We’ve abandoned time-honored valuation techniques from the past because they didn’t work for new rapid-growth, tech-driven businesses. But what if the new rule book was equally inept?
As a lover of technology, creativity and great business ideas, I should feel more optimistic about the near-term future than I do.
We have many companies, like Uber, Airbnb, TransferWise, Seamless, Kayak, Facebook and perhaps even Twitter, that are widely loved or used, have created clear consumer value and show all the signs of a prosperous and stable future. They may be burning cash, they may not be churning out profit from their user base, but it’s clear to envisage a world in which they hold defendable, profitable business for the medium term.
Yet we rarely see how these companies could be exceptions, rarities that fuel the frenzy more than statistically significant proof points. Are these the startup versions of large winners checks for the lottery, a photo shoot to lure in others? We don’t see a Vegas trip as an investment exercise because we heard tales of people winning big.
I worry that the current valuations of companies reflects dubious enthusiasm in anything coined a “startup.” Back in the 1980s, bootstrapping was trendy — it was how companies that couldn’t secure a bank loan started. Before it was trendy, an early stage business was a sign of precariousness and vulnerability, not untapped potential. Why is something new like Vice or Shake Shack or GoPro more densely valuable than companies with a pedigree and reputation like The New York Times, McDonald’s or Sony.
I worry about the ignorance of the value created by startups. I’m concerned about the insane stimulus pumped into the top tiers of the market, and the fact that the market’s low interest rates and dubious outlooks for growth in equities and property mean that everyone is looking for a way for growth — and almost forcing it where it doesn’t belong.
For all the talk of the bubble, something we‘ve loathed to access is we have simply NO idea how to value companies in the modern era.
Old-world valuations were based on historical benchmarks. Old-world economics were based on long-term, slow to move, rational, solid, widely understood metrics. It was a world of measuring assets, sales, profits, unique relationships, long-term contracts, employee numbers, property, IP etc. It was based on the empirical knowledge of ratios honed over centuries of work, benchmarked to categories and to markets. There was a degree of science and precision.
Ripping Up The Rulebook
The digital age has disproven this rule book for a range of companies; we‘ve seen King.com or Groupon or Facebook scale faster than anyone ever thought possible. It’s clear the playbook for investing misunderstood the speed at which Facebook could become a global media owner, or how Google could create a whole new form of advertising revenue, or how social gaming for King could unleash profitability like a wave.
But the same companies that ripped up the rule book seem to have created a new rulebook by their extraordinary (and that means atypical) success. I’m not sure how disproving a rule with an exception should at the same time create new rules.
The future now, more than any other time, is simply impossible to predict.
We‘re now in a world where “every company is a software company,” or “if you’re not a startup you’re a turnaround,” which sounds so good, and feels so 2015, that we tend to ignore that it’s not in any way accurate. Is your trusty local golf club a startup or a turnaround? Is Amazon still a startup? Is Crate and Barrel really a software company? What about Coca-Cola or GlaxoSmithKline?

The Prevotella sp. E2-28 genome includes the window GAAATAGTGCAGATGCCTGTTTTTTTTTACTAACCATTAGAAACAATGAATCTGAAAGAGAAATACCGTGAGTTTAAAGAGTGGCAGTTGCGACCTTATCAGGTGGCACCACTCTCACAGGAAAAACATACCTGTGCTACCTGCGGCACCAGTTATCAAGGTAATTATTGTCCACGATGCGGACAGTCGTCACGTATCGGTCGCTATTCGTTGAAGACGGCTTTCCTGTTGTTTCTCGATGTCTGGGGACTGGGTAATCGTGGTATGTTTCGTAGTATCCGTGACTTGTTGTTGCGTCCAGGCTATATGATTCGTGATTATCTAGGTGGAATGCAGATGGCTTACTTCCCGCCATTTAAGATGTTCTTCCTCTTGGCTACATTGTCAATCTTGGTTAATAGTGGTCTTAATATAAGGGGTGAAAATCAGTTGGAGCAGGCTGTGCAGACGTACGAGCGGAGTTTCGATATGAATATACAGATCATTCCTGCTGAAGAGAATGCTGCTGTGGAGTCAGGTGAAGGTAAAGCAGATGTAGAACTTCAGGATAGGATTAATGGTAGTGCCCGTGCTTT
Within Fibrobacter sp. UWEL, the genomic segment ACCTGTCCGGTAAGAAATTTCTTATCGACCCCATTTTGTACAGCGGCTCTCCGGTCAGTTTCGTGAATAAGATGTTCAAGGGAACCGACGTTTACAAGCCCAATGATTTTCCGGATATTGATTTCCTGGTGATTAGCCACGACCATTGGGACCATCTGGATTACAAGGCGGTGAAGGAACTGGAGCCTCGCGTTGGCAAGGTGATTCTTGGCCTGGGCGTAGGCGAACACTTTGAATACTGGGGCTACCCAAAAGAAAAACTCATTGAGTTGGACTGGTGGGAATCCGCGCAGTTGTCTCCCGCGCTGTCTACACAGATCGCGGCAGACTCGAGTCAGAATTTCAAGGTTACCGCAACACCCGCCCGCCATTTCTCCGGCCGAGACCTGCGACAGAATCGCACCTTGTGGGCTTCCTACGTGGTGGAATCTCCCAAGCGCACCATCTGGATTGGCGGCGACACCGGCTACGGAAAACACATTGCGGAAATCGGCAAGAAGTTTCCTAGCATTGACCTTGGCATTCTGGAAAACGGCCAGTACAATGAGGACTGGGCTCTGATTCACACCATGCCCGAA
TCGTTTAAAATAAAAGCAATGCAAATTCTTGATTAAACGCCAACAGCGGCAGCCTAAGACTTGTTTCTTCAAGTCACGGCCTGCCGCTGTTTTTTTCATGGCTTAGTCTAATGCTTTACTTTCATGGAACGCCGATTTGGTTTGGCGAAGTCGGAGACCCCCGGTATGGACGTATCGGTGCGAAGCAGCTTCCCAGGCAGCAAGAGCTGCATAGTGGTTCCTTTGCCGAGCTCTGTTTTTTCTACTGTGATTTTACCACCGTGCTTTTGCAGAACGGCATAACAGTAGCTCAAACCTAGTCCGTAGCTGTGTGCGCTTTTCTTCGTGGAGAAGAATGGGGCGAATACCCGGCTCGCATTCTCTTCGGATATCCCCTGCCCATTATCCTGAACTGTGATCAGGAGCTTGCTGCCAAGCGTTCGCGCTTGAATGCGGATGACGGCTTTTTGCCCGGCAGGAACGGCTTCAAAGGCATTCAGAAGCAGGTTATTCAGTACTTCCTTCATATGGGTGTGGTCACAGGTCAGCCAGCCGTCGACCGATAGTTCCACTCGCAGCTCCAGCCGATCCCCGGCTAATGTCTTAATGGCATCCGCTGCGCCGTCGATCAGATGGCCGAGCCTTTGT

Like 1999, we have this pervasive feeling that this time everything is different and the lessons we‘ve learned from Google and the website du jour should be applied to everything new.
A New Valuation System
Companies’ assets are ignored; even IP, staff numbers, customer bases and profit are all ignored — these are crusty, old-fashioned benchmarks of the past.
Instead, user growth trumps all. The ultimate metric for Silicon Valley is how many people use the service, not customers (people who pay). We‘re giant cathedrals to the new valuation metrics, most of which can be found looking at a list of Unicorns.
In 2015, we have Snapchat “worth” $16 billion, with revenue of, at the most, $50 million, while The New York Times is “worth” $2.2 billion, with revenue of $1.57 billion.
We have Business Insider selling for $442 million, BuzzFeed valued at $1.5 billion, Vox at $1 billion, Vice at $2.5-4 billion — all based on their user growth, not on any forms of decent profitability.
It seems to me this is how we now look at things, and being justifiable isn’t the same as correct.
If you’re Pinterest or Spotify or WhatsApp or Slack, the user base, the founder’s experience, the brand, they all make sense.
But should GoPro really be measured like Facebook and not like Sony? After all, it does sell Cameras like Sony. Should Shake Shack be valued like high-growth McDonald’s or like Snapchat? Should Blue Bottle Coffee be valued the same way as Slack? Or should it, I don’t know, look to Starbucks? Do we really expect profit margins to follow the high-cost world of renting coffee shops? Or the high-profit world of software?
And have we learned anything from the past? For every Slack or Box or Facebook there is a failure we‘ve forgotten about because we‘re took busy looking forward.
From Groupon to Gilt, Fab.com to King, Ao.com to Zulily, Tumblr to Ello, Yo to Nextdoor, the world isn’t short of the next big things that never were, with no assets to liquidate, no brands to sell, to IP to license.
My point is not that we‘re wrong, it’s not that valuations are incorrect or that we‘re in the B of the Bubble bursting. It’s that the future now, more than any other time, is simply impossible to predict — we have no rule book.